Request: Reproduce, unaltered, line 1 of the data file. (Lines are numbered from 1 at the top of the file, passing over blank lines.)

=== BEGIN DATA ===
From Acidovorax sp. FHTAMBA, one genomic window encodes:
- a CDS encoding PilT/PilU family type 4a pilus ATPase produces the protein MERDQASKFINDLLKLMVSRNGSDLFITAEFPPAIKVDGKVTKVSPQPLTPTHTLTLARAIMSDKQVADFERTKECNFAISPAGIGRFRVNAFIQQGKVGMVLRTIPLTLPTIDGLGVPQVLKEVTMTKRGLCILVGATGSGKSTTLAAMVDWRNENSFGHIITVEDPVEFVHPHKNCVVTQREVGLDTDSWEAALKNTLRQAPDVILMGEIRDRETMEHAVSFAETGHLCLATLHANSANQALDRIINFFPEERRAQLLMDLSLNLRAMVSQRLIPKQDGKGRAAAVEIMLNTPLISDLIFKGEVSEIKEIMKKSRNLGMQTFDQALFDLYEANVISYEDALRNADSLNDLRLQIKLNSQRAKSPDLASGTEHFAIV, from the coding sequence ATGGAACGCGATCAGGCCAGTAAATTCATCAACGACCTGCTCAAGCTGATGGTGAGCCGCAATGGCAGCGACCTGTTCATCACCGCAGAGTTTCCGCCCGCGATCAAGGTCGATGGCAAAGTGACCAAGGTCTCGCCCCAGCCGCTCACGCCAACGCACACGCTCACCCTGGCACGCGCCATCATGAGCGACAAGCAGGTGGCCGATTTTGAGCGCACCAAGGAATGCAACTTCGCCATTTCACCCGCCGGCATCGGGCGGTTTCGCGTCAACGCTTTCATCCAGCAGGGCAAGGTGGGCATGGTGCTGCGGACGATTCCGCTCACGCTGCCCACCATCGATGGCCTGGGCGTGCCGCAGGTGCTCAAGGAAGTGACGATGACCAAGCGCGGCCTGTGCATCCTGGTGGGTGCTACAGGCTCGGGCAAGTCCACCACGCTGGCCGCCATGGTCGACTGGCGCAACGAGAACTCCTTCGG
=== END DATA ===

From Acidovorax sp. FHTAMBA, one genomic window encodes: